LEGISLATIVE UPDATE: ADVOCACY PUNCH LISTISSUES TO WATCH FOR 2017 Public Design-Build Expansion The 2017-18 Executive Budget proposal seeks to expand the use of public design-build to all State agencies, authorities, SUNY, CUNY, its subsidiaries, and counties outside the City of New York. To date, the vast majority of design-build projects in the State have been confined to horizontal projects, such as the Tappan Zee Bridge replacement. The governor’s proposal would allow every public entity to use the design-build project delivery method for both horizontal and vertical project types. AIANYS continues to push the State to focus on project delivery flexibility by adopting other alternative project delivery methods, such as construction manager as constructor (CMc), also known as construction manager at-risk, which is better suited for vertical project types. AIANYS does not oppose the concept of design-build, but is actively seeking improvements to the current law to enhance independent oversight of the process. Public Procurement Reform Recent scandals surrounding upstate economic development projects shined a spotlight on the patchwork of public procurement procedures in New York State and the apparent lack of transparency and accountability. The Office of the State Comptroller (OSC) has drafted a program bill in response to these scandals and the bill was recently introduced in the State Senate. “The Public Procurement Integrity Act,” seeks to restore additional layers of OSC oversight authority stripped from the Comptroller in 2012. Beyond the restoration of traditional powers, the bill would establish a “contractor code of conduct” to provide penalties and possible bans on contractors and consultants who fail to disclose or engage in any business, transaction or professional activity which may present a conflict of interest and/or impair his or her independent judgement. Transparency, accountability and ethical conduct in contracting are crucial to maintaining an open and competitive business environment. As licensed design professionals, architects are already prohibited from engaging in business arrangements which present a conflict of interest or facilitate duplicity. However, this bill would create an entirely new and broad standard for all public contractors—expanding prohibitions to any activity which may be “perceived” as an unethical business relationship. Crafting bids or specifications for the benefit of an individual or business is one thing, but casting a broad dragnet which could malign legitimate business relationships is another. AIANYS will be working with its allies in the design and construction industry to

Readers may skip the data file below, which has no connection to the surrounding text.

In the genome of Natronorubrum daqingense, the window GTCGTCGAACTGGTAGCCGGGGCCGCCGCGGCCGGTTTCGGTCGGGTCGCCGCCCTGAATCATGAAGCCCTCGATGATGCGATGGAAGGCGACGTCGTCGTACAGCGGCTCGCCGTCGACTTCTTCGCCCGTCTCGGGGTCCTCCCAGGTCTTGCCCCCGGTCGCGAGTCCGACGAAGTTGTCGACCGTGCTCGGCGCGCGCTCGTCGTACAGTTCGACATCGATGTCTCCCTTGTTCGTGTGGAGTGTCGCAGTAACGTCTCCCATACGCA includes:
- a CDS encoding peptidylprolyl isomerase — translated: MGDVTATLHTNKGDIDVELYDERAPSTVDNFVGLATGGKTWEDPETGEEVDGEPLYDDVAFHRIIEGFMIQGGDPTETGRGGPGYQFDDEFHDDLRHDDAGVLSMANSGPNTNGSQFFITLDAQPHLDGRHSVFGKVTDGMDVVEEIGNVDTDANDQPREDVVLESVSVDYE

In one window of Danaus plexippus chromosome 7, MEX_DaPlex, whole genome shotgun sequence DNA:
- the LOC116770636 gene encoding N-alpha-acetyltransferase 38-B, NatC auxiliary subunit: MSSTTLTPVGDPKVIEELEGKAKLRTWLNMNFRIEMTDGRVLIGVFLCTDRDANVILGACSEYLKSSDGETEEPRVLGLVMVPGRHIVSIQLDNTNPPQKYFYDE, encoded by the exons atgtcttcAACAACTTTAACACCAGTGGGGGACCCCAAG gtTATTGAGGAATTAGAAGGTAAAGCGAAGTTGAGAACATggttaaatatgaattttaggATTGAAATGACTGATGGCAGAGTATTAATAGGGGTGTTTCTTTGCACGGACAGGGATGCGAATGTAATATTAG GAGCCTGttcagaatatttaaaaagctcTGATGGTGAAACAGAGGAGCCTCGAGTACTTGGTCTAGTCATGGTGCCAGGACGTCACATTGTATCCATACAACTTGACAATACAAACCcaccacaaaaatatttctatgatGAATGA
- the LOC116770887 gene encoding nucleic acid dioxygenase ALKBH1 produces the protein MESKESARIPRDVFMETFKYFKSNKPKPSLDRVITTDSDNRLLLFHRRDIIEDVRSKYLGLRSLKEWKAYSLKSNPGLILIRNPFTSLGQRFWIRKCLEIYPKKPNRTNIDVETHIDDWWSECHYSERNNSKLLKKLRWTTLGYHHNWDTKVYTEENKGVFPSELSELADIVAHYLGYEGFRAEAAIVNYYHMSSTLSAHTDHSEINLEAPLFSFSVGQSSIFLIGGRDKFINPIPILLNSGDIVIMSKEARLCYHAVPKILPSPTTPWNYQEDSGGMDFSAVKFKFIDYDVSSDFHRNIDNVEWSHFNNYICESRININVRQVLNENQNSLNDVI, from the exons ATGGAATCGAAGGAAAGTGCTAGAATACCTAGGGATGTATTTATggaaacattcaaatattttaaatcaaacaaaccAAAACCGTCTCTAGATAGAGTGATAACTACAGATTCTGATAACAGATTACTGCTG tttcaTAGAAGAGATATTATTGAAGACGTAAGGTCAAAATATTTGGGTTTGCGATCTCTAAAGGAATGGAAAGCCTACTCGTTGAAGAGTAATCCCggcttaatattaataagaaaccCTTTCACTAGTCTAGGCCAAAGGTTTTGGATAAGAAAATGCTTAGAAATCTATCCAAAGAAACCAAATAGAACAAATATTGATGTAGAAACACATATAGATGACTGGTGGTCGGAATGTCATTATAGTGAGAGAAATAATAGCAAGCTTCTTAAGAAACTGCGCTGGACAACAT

address these concerns and to help the State implement commonsense procurement reforms. Federal Tax Reform and the Historic Tax Credit Tax reform is moving to the forefront of priorities for the 115th Congress and the new presidential administration. If the plan maintains the tenets of Speaker Ryan’s “A Better Way,” reform document, then the federal Historic Tax Credit (HTC) and many other investment incentives will be on the chopping block. While the reform plan seeks to reduce tax rates across the board and target “crony capitalism,” it is important to separate special interest giveaways from tried and tested investment incentives such as the HTC. Over the last thirty-six years, HTC programs have created 2.3 million jobs, leveraged $117 billion in community investment, and rehabilitated more than 41,250 buildings nationwide. With one of the oldest building stocks in the United States, the state of New York is a major beneficiary of HTC programs, and their continuation is crucial to reviving Main Streets across the State. Prior to the opening of the 115th Congress, AIANYS President Robert E. Stark, AIA, penned a letter to each member of the New York State Congressional delegation urging for the continuance of the credit. To reinforce these efforts, AIANYS and other AIA components from around the country will travel to Washington D.C. on March 8th to make the rounds on Capitol Hill to advocate on behalf of the federal HTC. Members are strongly encouraged to contact their member of Congress to express support for the federal HTC. AIANYS Delivers Testimony on 2017-18 Executive Budget On February 1st, AIANYS presented testimony on the governor’s 2017-18 Executive Budget proposal. Represented by Randolph Collins, AIA and Michael Burridge, AIANYS Director of Government Affairs, AIANYS laid out several proposals and recommendations for the Legislature to consider. The testimony focused primarily on the AIANYS response to the design-build provisions in the budget. Specifically, AIANYS called on the Legislature and the governor to discuss the design-build proposal with the State Education Department’s Office of the Professions to gather their input on how design-build project delivery impacts the regulation of the licensed design professions. In addition, AIANYS reiterated its strong support for the inclusion of construction manager as constructor project delivery for vertical public projects. 2017 Legislative Session in Full Swing As the Legislature heads into negotiations for the State Budget, the introduction of bills continues to flow unabated, with about 400 bills introduced per day. Two months into Session, the Assembly has introduced 5,600 bills and the Senate 4,400, of which 2,100 are companion bills—meaning they are viable for full passage of the Legislature. 475 of these bills are being tracked by AIANYS due to their implications, both major and minor, on the profession & practice of architecture and the built environment.